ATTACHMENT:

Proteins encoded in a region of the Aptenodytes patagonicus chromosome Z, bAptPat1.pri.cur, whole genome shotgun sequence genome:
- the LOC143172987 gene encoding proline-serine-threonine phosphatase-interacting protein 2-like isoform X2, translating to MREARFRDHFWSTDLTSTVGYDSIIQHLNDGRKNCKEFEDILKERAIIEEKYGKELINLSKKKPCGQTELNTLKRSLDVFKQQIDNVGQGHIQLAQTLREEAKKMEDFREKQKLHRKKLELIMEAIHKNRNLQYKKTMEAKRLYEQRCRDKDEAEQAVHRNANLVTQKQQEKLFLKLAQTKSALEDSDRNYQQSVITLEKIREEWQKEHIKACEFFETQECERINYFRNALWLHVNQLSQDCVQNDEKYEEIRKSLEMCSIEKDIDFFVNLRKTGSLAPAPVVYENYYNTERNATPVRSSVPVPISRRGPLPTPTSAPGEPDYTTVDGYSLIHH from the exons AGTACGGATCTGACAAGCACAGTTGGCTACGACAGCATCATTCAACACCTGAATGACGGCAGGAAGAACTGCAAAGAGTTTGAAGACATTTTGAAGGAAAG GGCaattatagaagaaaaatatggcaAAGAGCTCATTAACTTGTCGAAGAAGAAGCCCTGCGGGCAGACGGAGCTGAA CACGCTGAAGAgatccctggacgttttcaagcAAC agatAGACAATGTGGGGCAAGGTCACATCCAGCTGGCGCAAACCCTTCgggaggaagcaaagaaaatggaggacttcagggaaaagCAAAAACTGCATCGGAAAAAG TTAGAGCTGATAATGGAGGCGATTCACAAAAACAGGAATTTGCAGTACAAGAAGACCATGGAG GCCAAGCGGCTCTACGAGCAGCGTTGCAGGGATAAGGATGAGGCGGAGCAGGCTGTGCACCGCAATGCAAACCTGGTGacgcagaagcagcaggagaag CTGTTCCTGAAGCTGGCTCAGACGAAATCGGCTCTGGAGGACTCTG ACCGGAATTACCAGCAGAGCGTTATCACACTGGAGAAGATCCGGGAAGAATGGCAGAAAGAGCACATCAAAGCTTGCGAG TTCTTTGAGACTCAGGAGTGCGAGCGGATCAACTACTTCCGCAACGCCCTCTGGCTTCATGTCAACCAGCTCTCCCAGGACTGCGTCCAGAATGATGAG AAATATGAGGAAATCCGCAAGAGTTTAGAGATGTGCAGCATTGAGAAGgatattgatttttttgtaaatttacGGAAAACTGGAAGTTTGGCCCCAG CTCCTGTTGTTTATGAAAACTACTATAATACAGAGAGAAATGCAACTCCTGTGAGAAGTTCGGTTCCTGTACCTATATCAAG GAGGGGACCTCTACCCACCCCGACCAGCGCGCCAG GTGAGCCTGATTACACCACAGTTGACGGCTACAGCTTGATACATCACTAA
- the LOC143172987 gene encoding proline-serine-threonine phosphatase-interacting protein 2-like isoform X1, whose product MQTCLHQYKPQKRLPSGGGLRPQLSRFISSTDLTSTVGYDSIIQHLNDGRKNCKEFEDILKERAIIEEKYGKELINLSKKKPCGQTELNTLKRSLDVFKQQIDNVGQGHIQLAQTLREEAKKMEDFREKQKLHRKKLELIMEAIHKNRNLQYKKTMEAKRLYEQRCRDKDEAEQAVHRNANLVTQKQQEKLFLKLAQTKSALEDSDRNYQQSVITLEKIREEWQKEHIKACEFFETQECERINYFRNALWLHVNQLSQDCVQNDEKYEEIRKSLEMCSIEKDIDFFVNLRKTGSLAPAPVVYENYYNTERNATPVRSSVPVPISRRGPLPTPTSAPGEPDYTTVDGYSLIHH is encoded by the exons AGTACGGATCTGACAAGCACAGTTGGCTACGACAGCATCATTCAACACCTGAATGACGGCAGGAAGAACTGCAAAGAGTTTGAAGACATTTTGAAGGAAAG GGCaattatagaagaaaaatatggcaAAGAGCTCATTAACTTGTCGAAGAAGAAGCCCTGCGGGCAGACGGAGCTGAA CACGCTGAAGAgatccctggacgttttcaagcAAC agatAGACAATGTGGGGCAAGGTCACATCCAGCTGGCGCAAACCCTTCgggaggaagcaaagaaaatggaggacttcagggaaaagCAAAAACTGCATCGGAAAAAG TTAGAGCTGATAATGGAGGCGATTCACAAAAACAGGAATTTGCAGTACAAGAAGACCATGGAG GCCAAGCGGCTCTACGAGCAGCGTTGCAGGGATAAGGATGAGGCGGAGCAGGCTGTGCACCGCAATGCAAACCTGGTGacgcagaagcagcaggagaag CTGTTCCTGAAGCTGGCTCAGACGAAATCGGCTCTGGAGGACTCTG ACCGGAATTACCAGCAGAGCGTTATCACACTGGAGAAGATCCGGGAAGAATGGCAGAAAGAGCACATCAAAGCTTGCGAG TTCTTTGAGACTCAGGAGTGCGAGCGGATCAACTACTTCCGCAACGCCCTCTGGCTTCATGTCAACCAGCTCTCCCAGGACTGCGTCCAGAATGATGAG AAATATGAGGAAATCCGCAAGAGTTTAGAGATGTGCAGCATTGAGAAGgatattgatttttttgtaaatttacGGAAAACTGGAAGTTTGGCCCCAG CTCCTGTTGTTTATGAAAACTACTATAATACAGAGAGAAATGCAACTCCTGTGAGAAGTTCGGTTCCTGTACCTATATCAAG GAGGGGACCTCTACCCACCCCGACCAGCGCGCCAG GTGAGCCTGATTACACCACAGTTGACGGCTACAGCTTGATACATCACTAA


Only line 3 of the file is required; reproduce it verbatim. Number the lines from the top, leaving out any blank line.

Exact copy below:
- the LOC143172987 gene encoding proline-serine-threonine phosphatase-interacting protein 2-like isoform X1, whose product MQTCLHQYKPQKRLPSGGGLRPQLSRFISSTDLTSTVGYDSIIQHLNDGRKNCKEFEDILKERAIIEEKYGKELINLSKKKPCGQTELNTLKRSLDVFKQQIDNVGQGHIQLAQTLREEAKKMEDFREKQKLHRKKLELIMEAIHKNRNLQYKKTMEAKRLYEQRCRDKDEAEQAVHRNANLVTQKQQEKLFLKLAQTKSALEDSDRNYQQSVITLEKIREEWQKEHIKACEFFETQECERINYFRNALWLHVNQLSQDCVQNDEKYEEIRKSLEMCSIEKDIDFFVNLRKTGSLAPAPVVYENYYNTERNATPVRSSVPVPISRRGPLPTPTSAPGEPDYTTVDGYSLIHH is encoded by the exons AGTACGGATCTGACAAGCACAGTTGGCTACGACAGCATCATTCAACACCTGAATGACGGCAGGAAGAACTGCAAAGAGTTTGAAGACATTTTGAAGGAAAG GGCaattatagaagaaaaatatggcaAAGAGCTCATTAACTTGTCGAAGAAGAAGCCCTGCGGGCAGACGGAGCTGAA CACGCTGAAGAgatccctggacgttttcaagcAAC agatAGACAATGTGGGGCAAGGTCACATCCAGCTGGCGCAAACCCTTCgggaggaagcaaagaaaatggaggacttcagggaaaagCAAAAACTGCATCGGAAAAAG TTAGAGCTGATAATGGAGGCGATTCACAAAAACAGGAATTTGCAGTACAAGAAGACCATGGAG GCCAAGCGGCTCTACGAGCAGCGTTGCAGGGATAAGGATGAGGCGGAGCAGGCTGTGCACCGCAATGCAAACCTGGTGacgcagaagcagcaggagaag CTGTTCCTGAAGCTGGCTCAGACGAAATCGGCTCTGGAGGACTCTG ACCGGAATTACCAGCAGAGCGTTATCACACTGGAGAAGATCCGGGAAGAATGGCAGAAAGAGCACATCAAAGCTTGCGAG TTCTTTGAGACTCAGGAGTGCGAGCGGATCAACTACTTCCGCAACGCCCTCTGGCTTCATGTCAACCAGCTCTCCCAGGACTGCGTCCAGAATGATGAG AAATATGAGGAAATCCGCAAGAGTTTAGAGATGTGCAGCATTGAGAAGgatattgatttttttgtaaatttacGGAAAACTGGAAGTTTGGCCCCAG CTCCTGTTGTTTATGAAAACTACTATAATACAGAGAGAAATGCAACTCCTGTGAGAAGTTCGGTTCCTGTACCTATATCAAG GAGGGGACCTCTACCCACCCCGACCAGCGCGCCAG GTGAGCCTGATTACACCACAGTTGACGGCTACAGCTTGATACATCACTAA